Lake shore in Siberia. Credit: Jean-Daniel Paris (distributed via imaggeo.egu.eu)
Most lakes in the Northern hemisphere are formed through the erosive power of glaciers during the last Ice Age; but not all. Lake Baikal is pretty unique. For starters, it is the deepest fresh water lake in the world. This means it is the largest by volume too, holding a whopping 23,615.39 cubic kilometres of water. Its surface area isn’t quite so impressive, as it ranks as the 7th largest in the world. However, it makes up for that by also being the world’s oldest lake, with its formation dating back 25 million years – a time during which mammals such as horses, deer, elephants, cats and dogs began to dominate life on Earth.
Located in a remote area in Siberia, perhaps, most impressive of all is how Lake Baikal came to be. It is one of the few lakes formed through rifting. The lake is in fact, one of only two continental rifted valleys on our planet. Typically, “continental rift zones are long, narrow tectonic depressions in the Earth’s surface”, writes Hans Thybo, lead author of a paper on the subject. The Baikal rift zone developed in the last 35 million years, as the Amurian and Eurasian Plate pull away from one another. Eventually, the stretching of the Earth’s surface, at continental rifted margins, can lead to continental lithosphere splitting and the formation of new oceanic lithosphere. Alternatively, as is the case in Siberia, extensive sedimentary basins can be formed; bound by faults, they are known as grabens. It is by this process that Lake Baikal was formed and now houses around 20% of the world’s fresh water!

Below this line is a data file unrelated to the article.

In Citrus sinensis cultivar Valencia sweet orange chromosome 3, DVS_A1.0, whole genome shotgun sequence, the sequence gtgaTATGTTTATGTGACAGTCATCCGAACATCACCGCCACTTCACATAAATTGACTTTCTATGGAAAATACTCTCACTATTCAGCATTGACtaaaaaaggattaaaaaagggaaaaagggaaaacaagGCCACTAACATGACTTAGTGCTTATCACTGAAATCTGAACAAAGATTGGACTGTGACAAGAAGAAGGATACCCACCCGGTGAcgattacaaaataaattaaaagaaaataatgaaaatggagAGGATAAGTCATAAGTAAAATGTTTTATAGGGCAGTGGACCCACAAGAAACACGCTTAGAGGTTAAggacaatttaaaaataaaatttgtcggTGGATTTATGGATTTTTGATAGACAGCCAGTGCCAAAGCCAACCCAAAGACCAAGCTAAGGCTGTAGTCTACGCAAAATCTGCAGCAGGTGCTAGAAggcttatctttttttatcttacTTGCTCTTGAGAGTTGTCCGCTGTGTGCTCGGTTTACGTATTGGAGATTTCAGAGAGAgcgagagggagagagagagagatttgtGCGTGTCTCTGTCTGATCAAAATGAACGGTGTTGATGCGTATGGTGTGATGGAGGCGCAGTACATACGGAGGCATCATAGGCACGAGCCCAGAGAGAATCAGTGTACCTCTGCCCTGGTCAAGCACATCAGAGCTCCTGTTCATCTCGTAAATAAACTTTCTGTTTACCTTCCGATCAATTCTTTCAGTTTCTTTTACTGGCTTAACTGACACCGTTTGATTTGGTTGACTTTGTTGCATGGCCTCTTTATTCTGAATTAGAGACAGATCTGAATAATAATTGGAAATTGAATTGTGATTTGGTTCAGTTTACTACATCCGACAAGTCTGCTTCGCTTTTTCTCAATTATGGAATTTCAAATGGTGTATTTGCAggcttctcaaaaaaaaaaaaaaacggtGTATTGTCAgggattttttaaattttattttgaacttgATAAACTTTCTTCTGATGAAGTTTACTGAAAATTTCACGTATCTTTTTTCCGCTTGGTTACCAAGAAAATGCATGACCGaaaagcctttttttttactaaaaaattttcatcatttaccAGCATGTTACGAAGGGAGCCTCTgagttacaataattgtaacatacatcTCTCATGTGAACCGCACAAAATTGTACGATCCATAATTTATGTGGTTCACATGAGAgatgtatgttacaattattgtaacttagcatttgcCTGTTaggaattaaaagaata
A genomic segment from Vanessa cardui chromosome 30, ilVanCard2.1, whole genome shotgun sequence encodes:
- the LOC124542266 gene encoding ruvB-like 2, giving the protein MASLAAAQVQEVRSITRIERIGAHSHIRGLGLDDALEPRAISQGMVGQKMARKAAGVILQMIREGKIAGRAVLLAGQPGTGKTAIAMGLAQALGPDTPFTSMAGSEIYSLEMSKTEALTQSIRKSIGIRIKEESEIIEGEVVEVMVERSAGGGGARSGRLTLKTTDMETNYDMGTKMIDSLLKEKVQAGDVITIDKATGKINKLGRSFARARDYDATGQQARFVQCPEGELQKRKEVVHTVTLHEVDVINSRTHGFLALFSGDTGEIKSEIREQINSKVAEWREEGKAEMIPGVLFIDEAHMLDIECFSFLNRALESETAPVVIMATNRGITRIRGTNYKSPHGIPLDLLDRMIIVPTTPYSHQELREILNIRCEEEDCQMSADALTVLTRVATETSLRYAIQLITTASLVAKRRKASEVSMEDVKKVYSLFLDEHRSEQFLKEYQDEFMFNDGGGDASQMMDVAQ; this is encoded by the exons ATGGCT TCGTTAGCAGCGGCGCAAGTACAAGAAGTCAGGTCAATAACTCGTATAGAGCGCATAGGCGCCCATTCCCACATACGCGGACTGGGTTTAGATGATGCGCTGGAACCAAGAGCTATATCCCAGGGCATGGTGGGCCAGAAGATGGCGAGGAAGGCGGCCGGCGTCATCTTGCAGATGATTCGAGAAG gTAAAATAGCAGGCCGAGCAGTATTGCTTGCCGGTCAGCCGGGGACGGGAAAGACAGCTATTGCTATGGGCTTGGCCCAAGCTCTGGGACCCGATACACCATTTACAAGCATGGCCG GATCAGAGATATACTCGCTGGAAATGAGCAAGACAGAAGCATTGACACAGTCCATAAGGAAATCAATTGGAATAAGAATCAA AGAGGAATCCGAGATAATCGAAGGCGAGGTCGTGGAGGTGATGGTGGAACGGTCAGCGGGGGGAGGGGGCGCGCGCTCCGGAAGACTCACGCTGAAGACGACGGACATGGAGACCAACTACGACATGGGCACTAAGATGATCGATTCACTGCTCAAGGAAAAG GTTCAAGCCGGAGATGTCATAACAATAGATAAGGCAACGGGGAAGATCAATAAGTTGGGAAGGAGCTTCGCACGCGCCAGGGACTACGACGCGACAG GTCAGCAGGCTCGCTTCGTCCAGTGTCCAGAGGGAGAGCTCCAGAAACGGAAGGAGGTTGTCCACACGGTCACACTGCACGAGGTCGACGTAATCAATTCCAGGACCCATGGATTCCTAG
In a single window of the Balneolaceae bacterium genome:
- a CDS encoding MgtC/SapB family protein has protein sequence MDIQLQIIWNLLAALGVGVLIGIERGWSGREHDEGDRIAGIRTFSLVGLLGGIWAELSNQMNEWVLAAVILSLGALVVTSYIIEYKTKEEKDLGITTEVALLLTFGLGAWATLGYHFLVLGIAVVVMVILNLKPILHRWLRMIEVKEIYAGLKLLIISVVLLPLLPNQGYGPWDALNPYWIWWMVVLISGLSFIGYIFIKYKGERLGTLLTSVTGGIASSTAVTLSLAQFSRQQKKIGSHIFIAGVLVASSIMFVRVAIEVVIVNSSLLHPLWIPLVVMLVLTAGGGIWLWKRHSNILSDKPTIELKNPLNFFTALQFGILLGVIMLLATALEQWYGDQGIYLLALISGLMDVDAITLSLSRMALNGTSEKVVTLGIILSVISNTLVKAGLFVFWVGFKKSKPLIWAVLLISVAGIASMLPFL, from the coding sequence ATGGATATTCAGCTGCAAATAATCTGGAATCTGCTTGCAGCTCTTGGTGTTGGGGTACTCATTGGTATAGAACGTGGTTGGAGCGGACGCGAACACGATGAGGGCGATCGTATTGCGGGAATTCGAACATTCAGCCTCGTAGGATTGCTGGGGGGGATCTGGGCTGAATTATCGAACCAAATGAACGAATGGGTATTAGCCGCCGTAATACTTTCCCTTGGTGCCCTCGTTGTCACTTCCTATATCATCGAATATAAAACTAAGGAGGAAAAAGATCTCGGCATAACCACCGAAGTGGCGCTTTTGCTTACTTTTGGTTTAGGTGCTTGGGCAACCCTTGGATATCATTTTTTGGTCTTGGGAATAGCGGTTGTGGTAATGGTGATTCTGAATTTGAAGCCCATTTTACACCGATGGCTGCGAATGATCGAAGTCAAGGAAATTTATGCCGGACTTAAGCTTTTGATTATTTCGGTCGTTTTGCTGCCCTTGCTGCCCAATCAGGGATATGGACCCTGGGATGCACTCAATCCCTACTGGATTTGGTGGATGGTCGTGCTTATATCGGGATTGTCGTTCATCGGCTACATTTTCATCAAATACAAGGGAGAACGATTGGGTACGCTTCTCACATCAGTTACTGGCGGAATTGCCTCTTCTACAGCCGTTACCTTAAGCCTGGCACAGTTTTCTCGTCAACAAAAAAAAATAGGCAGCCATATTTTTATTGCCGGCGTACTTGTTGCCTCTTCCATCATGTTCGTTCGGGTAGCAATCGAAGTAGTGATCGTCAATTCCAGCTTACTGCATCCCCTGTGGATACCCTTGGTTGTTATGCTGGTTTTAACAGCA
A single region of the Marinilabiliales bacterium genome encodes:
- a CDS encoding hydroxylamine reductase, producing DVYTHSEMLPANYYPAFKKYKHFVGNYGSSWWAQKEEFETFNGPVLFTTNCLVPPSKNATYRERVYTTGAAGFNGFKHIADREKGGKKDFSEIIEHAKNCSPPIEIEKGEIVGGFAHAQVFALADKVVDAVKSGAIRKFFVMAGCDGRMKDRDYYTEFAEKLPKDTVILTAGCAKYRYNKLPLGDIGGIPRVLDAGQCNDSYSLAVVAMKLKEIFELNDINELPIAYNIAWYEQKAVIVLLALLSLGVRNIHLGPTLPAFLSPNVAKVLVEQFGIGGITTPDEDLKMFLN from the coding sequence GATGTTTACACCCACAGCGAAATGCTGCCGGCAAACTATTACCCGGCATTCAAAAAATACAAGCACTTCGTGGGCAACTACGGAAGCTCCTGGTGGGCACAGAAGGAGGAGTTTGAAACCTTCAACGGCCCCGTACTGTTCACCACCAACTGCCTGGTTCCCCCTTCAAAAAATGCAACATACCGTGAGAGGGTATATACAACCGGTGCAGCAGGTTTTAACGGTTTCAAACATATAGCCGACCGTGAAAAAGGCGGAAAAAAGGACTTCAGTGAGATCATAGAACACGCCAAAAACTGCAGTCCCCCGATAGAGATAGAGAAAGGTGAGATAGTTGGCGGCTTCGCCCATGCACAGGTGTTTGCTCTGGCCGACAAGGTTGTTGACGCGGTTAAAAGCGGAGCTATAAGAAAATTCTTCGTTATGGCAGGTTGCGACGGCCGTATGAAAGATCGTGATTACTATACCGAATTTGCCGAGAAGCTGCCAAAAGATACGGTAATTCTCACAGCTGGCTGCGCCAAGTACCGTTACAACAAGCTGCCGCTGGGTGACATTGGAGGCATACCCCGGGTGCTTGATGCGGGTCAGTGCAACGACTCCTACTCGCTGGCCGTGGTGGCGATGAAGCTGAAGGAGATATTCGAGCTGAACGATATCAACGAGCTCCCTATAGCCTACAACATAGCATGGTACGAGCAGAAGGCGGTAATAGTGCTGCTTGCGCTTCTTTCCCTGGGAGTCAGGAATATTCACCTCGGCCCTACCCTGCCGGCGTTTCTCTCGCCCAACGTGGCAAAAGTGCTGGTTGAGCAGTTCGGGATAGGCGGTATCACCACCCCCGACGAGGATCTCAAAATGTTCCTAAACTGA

But this is not where the amazing facts about today’s Imaggeo on Monday’s picture end. The lake is the origin of the Angara River, along which you’ll find the manmade Bratsk Dam, the world’s second largest dam! The shoreline pictured in this photo by Jean- Daniel Paris, is from this impressive dam. Completed in 1964, this artificial reservoir is home to almost 170 billion cubic meters of water (equivalent to the volume held by 68 million Olympic sized swimming pools!).
However, it’s not the impressive water bodies in this inaccessible location in Siberia that are of interest to Jean-Daniel. In fact, this photograph was taken from a research aircraft, which flew over the region for an investigation that spanned a period of several years. Its aim was to measure how concentrations of CO2 and CO varied across the region. Acquiring this data would allow the team of scientist to better understand the sources of the gases, in this remote area of Russian, due to anthropogenic activities and biomass burning.
Thybo, H., Nielsen, C.A.: Magma-compensated crustal thinning in continental rift zones, Nature, 457, 873-876, doi: 10.1038/nature07688, 2009
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